Taking the Long Way

Vegas to Reno off-road race cuts 534-mile path through tough terrain

Trick Truck class driver Rick D. Johnson is among the 250 entries for the TSOC Vegas to Reno off-road race.

Casey Folks is the organizer for the TSOC Vegas to Reno off-road race.

The trip from Beatty to Reno is 331 miles, and there’s a perfectly good road—U.S. Highway 95—that will get you there smoothly and quietly while you fiddle with the radio, scan the empty desert, note the high peaks and hope you don’t run out of gas or get a flat. It should take about six hours, plus stops.

If that sounds dull, there’s an alternate route: 534 miles of dirt, rocks, sand washes, a 9,000-foot mountain, sizzling dry lake beds, a ghost town and a stop at a brothel. Instead of fiddling with the radio, you’ll be choking on dust, trying not to catch a tire on a rock and flip. It should take about nine hours, but it may take twice that if you break down or smack into a cow. Go as fast as you dare; there is no speed limit.

It’s a route that could only be laid out in Nevada, and not just because of the brothel stop. This alternate is also known as the TSCO Vegas to Reno race—even though it starts in Beatty—and it’s the longest off-road competition in the United States. Nevada is the only state in the nation with enough open land to allow such a mad dash across the hinterlands, race organizer Casey Folks says.

“This is the last frontier of the Wild, Wild West,” Folks says, sitting behind a desk in his cluttered office, a room off the sales floor of a motorcycle shop on Boulder Highway. “Every other state is locked down. In Arizona, you are lucky if you can get a 20-mile course. In California, forget it. They’d shoot you.”

Folks is one of those lucky guys who followed his passion until it paid off, one way or another. In his case, the love was racing motorcycles off-road over long distances. In 1980, he was the first rider to finish the Baja 1000 solo, and in 1995 he rode 3,000 miles during a five-day rally in Tunisia.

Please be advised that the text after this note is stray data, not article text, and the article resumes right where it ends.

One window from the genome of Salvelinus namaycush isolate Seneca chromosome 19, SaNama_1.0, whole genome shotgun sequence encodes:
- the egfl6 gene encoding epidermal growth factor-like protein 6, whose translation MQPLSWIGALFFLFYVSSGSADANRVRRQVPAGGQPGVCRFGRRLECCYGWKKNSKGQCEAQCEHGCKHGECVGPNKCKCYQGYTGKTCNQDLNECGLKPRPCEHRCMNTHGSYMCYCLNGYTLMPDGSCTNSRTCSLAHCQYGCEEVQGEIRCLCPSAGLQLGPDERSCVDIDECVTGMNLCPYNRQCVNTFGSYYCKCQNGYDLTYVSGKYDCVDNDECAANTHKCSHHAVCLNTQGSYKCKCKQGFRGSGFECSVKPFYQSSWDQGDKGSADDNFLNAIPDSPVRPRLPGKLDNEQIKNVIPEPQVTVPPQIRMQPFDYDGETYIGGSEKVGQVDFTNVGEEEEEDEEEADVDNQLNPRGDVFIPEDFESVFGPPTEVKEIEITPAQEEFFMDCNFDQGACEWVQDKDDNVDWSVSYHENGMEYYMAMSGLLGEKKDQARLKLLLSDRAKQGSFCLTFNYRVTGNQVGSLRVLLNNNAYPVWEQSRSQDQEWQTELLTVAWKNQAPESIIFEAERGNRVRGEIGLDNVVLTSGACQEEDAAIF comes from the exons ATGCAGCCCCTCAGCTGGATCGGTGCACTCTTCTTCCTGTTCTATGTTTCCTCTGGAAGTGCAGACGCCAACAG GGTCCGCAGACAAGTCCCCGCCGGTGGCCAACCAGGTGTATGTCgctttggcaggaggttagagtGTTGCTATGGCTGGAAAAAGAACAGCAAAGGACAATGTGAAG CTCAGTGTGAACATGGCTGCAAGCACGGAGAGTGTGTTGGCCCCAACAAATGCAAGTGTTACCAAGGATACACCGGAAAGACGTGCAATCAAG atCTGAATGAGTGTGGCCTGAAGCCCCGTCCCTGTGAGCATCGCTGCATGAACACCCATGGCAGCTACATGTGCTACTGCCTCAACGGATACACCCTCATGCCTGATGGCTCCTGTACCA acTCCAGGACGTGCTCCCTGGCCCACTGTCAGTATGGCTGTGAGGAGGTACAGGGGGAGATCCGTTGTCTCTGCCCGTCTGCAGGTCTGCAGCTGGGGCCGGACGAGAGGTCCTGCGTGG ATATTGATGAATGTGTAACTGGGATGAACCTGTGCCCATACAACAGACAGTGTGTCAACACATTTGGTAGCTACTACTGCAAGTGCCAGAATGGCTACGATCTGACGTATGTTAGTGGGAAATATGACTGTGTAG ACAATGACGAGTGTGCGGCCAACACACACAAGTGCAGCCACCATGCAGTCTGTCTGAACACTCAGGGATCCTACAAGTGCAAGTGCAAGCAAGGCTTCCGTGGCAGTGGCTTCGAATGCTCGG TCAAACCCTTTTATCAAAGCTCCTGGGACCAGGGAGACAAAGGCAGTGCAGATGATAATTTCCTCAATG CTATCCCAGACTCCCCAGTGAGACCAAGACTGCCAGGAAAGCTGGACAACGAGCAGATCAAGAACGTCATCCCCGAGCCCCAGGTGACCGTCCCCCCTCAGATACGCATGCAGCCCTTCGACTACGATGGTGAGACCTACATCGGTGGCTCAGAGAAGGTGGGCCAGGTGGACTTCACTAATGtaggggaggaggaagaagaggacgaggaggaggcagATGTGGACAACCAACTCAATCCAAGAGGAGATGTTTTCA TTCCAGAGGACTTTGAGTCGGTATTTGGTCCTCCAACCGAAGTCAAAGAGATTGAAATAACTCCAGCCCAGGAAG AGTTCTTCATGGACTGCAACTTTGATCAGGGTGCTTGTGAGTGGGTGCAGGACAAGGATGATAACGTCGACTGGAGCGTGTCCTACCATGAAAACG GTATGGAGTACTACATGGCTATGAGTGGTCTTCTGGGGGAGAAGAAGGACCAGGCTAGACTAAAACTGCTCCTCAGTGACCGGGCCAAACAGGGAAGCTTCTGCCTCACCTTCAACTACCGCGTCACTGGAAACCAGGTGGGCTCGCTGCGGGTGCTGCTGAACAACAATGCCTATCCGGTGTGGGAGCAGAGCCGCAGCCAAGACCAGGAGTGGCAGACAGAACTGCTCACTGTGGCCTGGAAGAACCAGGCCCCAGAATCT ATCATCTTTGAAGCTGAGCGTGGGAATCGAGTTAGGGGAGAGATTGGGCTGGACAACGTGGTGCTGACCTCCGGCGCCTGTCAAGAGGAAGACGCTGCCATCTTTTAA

In 1996, he resurrected the Frontier 500 off-road race, named for the since-demolished New Frontier hotel-casino, and renamed it Vegas to Reno. The Frontier 500 was for motorcycles only, but Folks opened up his race to cars and trucks.

In the 14 years since, Vegas to Reno has gone international. This year’s race, which starts at 5 a.m. Aug. 20 in Beatty, has 250 entries from 25 states, as well as Canada, Mexico, France and South Africa. They’ll run in everything from $500,000 custom trucks that top out at 130 mph and float over bumps with three feet of suspension travel to solo riders grinding out the course on motorcycles just to say they did it.

Vegas to Reno has also gone high-tech, with racers tracked by satellite, alarms that tell course workers if someone has crashed and Internet coverage from start to finish on Best in the Desert Racing Association’s website, bitd.com.

While the California 200 off-road race ended in tragedy Aug. 15 when a race truck flipped and rolled into the crowd, killing eight spectators, the Vegas to Reno race should not have such danger since the track is not a loop, meaning there is no centralized viewing area. Instead, the race can be watched from 16 designated areas, most of which are near U.S. 95, and maps can be found on the website.

The logistics of the race are daunting, Folks says: 450 volunteers manning the course; 32 permits from federal, state and local governments; medical teams; communications teams; helicopters and a bus loaded with electronic scoring equipment and computers. Not to mention the toilets. “I’ve got $10,000 in Porta-Johns,” Folks says. “You have to have one at every pit; it’s required”

The race is run primarily on roads otherwise open to the public, and last year Best in the Desert spent $62,000 fixing them afterward. Folks says he will spend about $125,000 putting the race on, including $50,000-plus just for the permits from the Bureau of Land Management. He’s got a standing agreement with ranchers that Best in the Desert will pay for any cattle racers run into on the spot, no questions asked. “We have only had one incident where we had to pay for a cow that a truck hit,” he says.

But the question remains: Why bother when there’s a perfectly good paved road running from Beatty to Reno? If you have to ask, however, you’ll never understand.

Suggested Next Read

Ward Cleaver Makes a Playdate

The National Newsroom

Ward Cleaver Makes a Playdate

By Alexandria Symonds

On a recent sunny morning, Norm Elrod was standing in front of the freezer case of a little market near the New York apartment he shares with his wife, Amanda, a graphic designer, and their two cats. He was having trouble deciding between two bags of frozen edamame: one 40 cents cheaper, the other an ounce heavier. He surmised, correctly, that the smaller bag was a better deal, then repeated the process with tortilla chips.



Optimization WordPress Plugins & Solutions by W3 EDGE